A great little "feature" of Cisco's Identity Services Engine is that out of the box, the administrator account expires after 45 days if the password is not changed during that time. The documentation says that if you have trouble logging in you should click the "Problem logging in?" link and use the default administrative user/pass. This is of course ridiculous and does not work.
Below are the steps for properly resetting an admin password and for changing the security policy so the lockout doesn't happen again.
ISE systems can be installed on dedicated server hardware or as virtual appliances under VMware vSphere. The box in my lab is a virtual appliance so these steps are going to reflect console access and rebooting of a VM.
#1 - Reboot from ISE DVD/ISO⌗
Update Oct 18 2015: This step is only necessary if you're also locked out of the CLI. If you have a working CLI username/password, skip to step #3. If your CLI username/password aren't working, you need to do a full password reset by following the steps below to get to the recovery console.
To get to the recovery console, the appliance needs to be booted from the ISE installation media. I had the ISO image handy so I used that. Now under vSphere, when the VM reboots, any media that was attached prior to the reboot is disconnected. The trick is to have the console window for the VM open in vSphere Client and hit the <F2> key when you see the VMware BIOS screen. With the machine sitting in the BIOS, it gives you time to reattach the ISE ISO to the DVD drive before the OS starts to load up.
Also while in the BIOS, adjust the boot device order so it hits the CD-ROM drive before the hard drive.
If you're doing a recovery on a physical appliance, you'll probably still want to check your boot device order and also set it to boot from CD/DVD drive first.
Save your BIOS changes and boot the machine.
#2 - Reset Admin CLI Password⌗
When the machine boots from the ISE DVD it will display a number of boot options.
If the appliance is a VM or is a physical appliance with a keyboard/mouse attached, choose #3. If the appliance is accessed via a serial console, choose #4.
The recovery menu now appears and asks which admin account to recover.
Choose the account and enter a new password. This password will be used to log in on the appliance's console. It does not work on the web UI.
Reboot the appliance now, making sure to eject/disconnect the DVD/ISO image so that it boots normally.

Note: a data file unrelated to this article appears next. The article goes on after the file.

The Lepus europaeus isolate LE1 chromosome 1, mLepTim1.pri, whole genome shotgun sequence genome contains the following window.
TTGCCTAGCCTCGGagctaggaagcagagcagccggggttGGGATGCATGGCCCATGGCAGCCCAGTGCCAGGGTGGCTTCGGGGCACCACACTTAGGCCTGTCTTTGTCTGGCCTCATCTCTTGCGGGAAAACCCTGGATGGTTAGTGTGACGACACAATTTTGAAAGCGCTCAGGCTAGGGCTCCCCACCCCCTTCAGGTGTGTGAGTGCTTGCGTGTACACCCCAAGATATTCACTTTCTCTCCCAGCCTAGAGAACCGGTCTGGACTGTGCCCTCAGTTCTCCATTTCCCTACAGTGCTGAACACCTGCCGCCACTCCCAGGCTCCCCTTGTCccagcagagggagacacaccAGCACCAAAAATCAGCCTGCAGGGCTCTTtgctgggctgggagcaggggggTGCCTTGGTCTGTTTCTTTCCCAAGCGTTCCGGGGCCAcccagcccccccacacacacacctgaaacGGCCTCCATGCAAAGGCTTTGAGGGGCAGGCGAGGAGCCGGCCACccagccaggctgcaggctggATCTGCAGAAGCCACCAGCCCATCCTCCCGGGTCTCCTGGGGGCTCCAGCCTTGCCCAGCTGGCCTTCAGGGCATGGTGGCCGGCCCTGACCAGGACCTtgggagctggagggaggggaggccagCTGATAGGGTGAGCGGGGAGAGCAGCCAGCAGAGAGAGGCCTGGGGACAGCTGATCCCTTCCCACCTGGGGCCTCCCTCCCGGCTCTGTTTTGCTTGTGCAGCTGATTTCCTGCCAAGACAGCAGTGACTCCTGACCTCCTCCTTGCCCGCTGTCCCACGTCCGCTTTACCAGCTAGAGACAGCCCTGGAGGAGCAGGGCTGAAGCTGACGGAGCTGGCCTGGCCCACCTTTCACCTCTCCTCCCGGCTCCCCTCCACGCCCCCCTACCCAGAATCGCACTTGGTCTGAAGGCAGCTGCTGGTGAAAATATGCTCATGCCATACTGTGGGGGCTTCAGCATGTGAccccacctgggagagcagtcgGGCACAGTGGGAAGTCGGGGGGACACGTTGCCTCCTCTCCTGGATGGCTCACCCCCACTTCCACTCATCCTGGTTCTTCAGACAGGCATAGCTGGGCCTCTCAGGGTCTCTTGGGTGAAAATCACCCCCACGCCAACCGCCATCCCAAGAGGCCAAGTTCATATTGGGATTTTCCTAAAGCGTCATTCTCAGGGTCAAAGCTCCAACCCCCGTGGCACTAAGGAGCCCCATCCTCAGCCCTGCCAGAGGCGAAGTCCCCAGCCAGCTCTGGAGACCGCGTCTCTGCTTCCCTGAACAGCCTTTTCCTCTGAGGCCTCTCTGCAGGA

#3 - Reset the ISE GUI Admin Password⌗
With the appliance booted normally, log in on the console using the CLI admin account. Remember: the console admin account is different than the web UI admin account. They have the same username but can have different passwords.
From the command prompt, use the command "application reset-passwd ise admin" to set a new web UI admin password.
The screenshot above shows other options that can be used with the "application" command.
The web UI should now be accessible using the password that was just set.
Change the Password Lockout Policy⌗
The default password policy says that admin accounts will be locked out if their passwords are not changed once every 45 days.
The lockout policy can be adjusted by navigating to Administration > System > Admin Access > Authentication > Password Policy.
The Password Policy screen hasn't changed since ISE v1.1 and should work in all current versions of ISE.
Did I Need to Reset the CLI Admin or Am I Just Forgetful?⌗
I confess, I'm not 100% sure that I needed to reset the CLI admin password. None of the passwords in my password safe were working on the CLI so it was either expired or I forgot to store the CLI password in the safe. If your web UI password doesn't work, try starting from step #3 to see if you can avoid rebooting the appliance. Best case it works, worst case you start from step #1 and reset all the passwords.
Update Oct 18 2015: Thanks to dileep and Joe S who commented that the CLI password is separate from the web UI password and that as long as you still have access to the CLI, there's no need to do a full password recovery.
Disclaimer: The opinions and information expressed in this blog article are my own and not necessarily those of Cisco Systems.